Saturday, January 19, 2013 at 8:40 AM
Remarkably, Manti Te’o’s improbable tale about his imaginary girlfriend dying of cancer on the same day his grandmother died last September is competing for media coverage with Lance Armstrong’s belated confession about taking performance-enhancing drugs (PEDS).
Te’o is the All-American linebacker from Notre Dame whose tale of personal tragedy became even more of an inspiration for the Fighting Irish last season than the proverbial “win one for the Gipper” ever was.
Specifically, after tebowing about his professed twin griefs for all the world to see, he led the Irish on an impressive winning streak that ended only last week in a punitive loss to Alabama in the BCS national championship.
I use the word “punitive” advisedly; because on Wednesday the sports website Deadspin.com exposed every word Te’o ever said about his girlfriend – from his heart-wrenching recollections about the hours he spent on the phone nursing her to sleep after her chemo sessions to his description of the intimate connections they had – as all “blarney.”
Te’o claims that he was a victim of what he calls a “sick joke,” insisting that he had no idea the woman he fell in love with online and over the phone does not exist.
In other words, despite what he claims was the undying love he developed for her and the way he comforted her while she was dying of leukemia, Te’o wants the world to believe that he never felt the irresistible desire or emotional need to lay eyes, let alone other body parts, on her (for two and a half years!?). Which has to mean that he’s either gay or emotionally bankrupt … or both:
We maintained what I thought to be an authentic relationship by communicating frequently online and on the phone, and I grew to care deeply about her.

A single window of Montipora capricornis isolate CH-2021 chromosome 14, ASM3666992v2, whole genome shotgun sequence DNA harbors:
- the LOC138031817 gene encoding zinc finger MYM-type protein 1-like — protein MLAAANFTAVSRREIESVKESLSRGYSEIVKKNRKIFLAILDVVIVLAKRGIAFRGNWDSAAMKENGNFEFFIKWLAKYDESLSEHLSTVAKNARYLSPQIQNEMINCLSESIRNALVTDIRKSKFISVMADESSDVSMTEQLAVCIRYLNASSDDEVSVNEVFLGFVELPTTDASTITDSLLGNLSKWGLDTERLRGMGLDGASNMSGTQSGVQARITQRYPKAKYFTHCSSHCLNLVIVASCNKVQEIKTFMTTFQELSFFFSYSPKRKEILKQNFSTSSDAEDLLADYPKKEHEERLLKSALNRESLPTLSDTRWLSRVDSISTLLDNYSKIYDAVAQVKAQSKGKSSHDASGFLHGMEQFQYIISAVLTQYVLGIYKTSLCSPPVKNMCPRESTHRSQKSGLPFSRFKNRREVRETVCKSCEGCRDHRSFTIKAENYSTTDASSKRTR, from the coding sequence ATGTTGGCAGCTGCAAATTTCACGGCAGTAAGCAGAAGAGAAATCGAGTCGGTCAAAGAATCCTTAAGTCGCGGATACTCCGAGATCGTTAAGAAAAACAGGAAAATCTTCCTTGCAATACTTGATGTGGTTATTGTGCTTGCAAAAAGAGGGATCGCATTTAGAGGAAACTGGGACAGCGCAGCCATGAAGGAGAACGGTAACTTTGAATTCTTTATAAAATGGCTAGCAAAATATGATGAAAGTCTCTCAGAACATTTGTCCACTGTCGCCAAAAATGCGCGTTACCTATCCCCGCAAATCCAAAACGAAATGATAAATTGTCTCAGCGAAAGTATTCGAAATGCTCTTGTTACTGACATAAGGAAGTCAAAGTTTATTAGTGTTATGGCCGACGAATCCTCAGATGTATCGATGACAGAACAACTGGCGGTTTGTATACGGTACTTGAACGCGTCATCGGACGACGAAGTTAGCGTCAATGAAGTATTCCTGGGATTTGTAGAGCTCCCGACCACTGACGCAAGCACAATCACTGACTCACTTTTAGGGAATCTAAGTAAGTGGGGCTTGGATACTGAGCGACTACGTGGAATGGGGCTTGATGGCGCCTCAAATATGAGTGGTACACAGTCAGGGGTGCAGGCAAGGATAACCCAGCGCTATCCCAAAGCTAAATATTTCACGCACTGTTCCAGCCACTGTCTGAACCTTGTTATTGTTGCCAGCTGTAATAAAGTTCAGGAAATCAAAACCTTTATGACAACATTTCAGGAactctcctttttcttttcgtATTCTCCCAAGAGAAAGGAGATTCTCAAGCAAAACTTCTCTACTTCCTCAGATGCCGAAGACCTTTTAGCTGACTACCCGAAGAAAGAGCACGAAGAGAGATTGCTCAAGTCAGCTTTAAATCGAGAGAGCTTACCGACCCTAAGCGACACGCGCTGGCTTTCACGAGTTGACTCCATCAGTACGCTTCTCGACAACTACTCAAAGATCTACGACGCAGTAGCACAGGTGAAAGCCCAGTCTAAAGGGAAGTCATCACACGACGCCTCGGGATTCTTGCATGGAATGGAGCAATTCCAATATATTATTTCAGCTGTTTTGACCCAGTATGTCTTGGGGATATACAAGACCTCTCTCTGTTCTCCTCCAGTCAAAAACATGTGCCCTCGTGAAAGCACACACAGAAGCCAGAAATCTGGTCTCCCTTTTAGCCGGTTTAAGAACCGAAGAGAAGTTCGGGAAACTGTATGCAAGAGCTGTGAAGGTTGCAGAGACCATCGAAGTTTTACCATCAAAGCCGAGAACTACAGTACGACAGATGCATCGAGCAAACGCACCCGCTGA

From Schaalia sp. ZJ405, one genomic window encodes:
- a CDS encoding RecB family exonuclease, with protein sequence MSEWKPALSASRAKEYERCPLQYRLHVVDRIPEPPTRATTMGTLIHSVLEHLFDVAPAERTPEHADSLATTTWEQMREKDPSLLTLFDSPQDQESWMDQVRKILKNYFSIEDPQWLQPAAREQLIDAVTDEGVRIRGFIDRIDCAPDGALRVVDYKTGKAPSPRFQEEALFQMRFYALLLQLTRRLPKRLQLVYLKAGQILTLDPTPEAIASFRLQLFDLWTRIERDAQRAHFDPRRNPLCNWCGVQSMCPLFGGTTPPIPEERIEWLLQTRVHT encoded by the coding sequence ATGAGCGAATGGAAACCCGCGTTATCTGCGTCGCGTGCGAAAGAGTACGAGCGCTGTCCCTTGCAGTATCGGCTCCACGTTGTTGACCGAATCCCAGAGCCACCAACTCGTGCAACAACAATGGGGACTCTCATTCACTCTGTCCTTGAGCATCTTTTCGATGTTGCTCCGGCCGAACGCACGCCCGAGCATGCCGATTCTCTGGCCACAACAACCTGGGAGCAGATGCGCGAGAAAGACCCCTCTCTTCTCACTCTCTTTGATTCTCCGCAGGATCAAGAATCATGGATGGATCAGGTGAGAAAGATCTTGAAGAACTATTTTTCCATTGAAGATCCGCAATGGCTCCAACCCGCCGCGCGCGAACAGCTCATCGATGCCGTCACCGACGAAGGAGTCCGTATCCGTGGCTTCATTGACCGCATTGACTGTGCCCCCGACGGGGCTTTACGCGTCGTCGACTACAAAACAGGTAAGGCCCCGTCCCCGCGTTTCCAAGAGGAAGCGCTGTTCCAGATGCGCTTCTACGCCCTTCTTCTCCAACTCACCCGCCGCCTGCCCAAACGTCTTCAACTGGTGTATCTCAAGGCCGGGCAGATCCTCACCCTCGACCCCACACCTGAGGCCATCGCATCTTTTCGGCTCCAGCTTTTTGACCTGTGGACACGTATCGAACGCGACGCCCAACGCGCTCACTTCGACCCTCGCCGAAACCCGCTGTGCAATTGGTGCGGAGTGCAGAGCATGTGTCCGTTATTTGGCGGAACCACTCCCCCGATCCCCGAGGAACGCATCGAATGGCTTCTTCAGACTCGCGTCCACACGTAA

(Associated Press, January 17, 2013)
But trust me folks, it strains credulity to think that Te’o was not in on the “joke.” He insists, for example, that he had almost daily phone conversations with his imaginary girlfriend. Yet no girl or guy has come forward to say that he or she was the person on the other line playing him for a fool. And what a fool he had to be if he could not tell that, all the while, he was just speaking either to one of his (male) friends or to a number of different people all pretending to be her.
Which begs the question. Why perpetrate such a hoax? I suspect what I alluded to above probably offers the best explanation; namely, that he saw how inspiring his story was—not just to his teammates, but to the entire world of sports once his team kept winning games. He probably even began having delusions about winning the Heisman Trophy: think Munchausen by proxy on steroids.
This smacks of nothing more than a private hoax that got completely out of control – thanks in no small part to a patently lazy, gullible media. But neither Te’o nor anyone else who was in on it could have fathomed that it would become a talisman that fueled his team to an improbable streak of victories the way PEDs fueled Lance to his now inglorious streak.
This, I believe, is the real story behind this so-called joke. Except that the joker is Te’o and the joke’s on us. Which compels me to stress that far from blaming and shaming this obviously troubled football player, blame and shame should be heaped on officials at Notre Dame and newsroom editors all over the country who not only bought Te’o's blarney hook, line and sinker, but did far more than he did to propagate it.
Having said all that, I am mindful that, like Kate Middleton’s nurse, Te’o might not be able to stand the public ridicule that is now coming at him every which way but loose. The difference of course is that, all indications are, he brought this on himself. Nonetheless, whatever fallout or development may come, I will not be dignifying this catfish story with any further comment.